This kind of analysis can be replicated for any country for which data is available. It can also be extended with projections for the future. This can show what the expectations are and reflect different types of policy choices.

The poor person’s tax burden

If your research question involves looking at the impact of taxation on a small number of poor people, the ‘poor person’s tax burden’ will give you a snapshot of how much a number of individuals, or even an entire community, is paying in taxes. The questions you ask should be tailored in relation to the relevant kinds of taxes. You can also compare this to the amount spent on government services obtained by this same group.A sample survey is included in Appendix 2. The survey has been developed in a way that takes the specific cultural, ethnic and linguistic characteristics into account.You should also be aware of ethical concerns. Some people will feel uncomfortable revealing information about private issues such as their income, asset ownership and spending patterns even if they are granted confidentiality. You should still code the participants with letters to allow accurate follow-up.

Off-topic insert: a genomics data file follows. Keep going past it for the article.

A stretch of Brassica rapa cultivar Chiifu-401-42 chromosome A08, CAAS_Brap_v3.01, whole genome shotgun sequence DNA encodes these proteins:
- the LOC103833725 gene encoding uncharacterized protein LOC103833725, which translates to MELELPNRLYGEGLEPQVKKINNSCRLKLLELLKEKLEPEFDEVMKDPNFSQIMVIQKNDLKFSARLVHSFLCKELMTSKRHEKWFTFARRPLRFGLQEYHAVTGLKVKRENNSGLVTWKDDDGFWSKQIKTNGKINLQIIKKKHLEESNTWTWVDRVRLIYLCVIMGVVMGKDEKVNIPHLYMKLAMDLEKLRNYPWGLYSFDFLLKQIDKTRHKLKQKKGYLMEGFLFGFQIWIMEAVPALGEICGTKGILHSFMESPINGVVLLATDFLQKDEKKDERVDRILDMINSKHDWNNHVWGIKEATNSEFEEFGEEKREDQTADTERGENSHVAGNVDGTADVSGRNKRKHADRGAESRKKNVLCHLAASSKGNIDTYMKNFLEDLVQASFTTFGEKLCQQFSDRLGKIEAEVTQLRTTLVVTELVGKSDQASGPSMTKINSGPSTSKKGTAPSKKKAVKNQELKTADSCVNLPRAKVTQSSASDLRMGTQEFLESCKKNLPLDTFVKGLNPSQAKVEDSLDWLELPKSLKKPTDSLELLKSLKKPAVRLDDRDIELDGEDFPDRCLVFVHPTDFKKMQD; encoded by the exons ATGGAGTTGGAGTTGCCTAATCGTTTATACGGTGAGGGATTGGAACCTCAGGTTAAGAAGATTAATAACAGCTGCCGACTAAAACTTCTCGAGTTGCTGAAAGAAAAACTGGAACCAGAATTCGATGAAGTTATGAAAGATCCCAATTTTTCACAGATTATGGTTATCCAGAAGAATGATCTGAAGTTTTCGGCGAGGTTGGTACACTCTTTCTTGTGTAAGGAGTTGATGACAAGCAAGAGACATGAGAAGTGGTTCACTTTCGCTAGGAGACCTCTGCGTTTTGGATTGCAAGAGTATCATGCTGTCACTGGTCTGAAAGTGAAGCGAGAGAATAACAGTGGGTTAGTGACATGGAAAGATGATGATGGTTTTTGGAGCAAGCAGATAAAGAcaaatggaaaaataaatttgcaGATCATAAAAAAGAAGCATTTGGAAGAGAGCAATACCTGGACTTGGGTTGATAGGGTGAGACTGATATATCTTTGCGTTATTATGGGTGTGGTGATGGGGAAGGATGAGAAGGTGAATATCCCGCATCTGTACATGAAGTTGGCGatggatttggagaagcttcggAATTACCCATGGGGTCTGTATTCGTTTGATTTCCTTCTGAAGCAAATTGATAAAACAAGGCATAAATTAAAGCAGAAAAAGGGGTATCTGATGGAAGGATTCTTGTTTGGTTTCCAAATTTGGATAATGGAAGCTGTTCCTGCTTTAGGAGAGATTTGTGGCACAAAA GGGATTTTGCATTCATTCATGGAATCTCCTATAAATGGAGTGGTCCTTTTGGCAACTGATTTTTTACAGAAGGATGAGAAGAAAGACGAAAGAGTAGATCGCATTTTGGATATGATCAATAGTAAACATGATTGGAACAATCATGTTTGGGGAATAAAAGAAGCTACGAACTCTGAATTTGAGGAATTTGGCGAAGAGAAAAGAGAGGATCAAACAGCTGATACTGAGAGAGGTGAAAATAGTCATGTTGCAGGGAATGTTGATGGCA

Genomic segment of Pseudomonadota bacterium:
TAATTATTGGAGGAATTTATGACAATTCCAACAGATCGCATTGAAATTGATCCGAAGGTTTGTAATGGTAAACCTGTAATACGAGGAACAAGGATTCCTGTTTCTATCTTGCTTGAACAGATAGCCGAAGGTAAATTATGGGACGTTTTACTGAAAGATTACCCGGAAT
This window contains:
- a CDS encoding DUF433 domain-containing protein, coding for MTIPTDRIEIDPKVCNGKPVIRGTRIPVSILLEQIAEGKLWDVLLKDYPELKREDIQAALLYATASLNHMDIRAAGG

For all research projects, participants should provide you with free, prior and informed consent to take part in the project. This concept means that participants should explicitly say that it is OK to involve them in the research (consent), before the research takes place (prior), while being told what the positive and negative consequences might be (informed), without any force being applied to coerce them (free).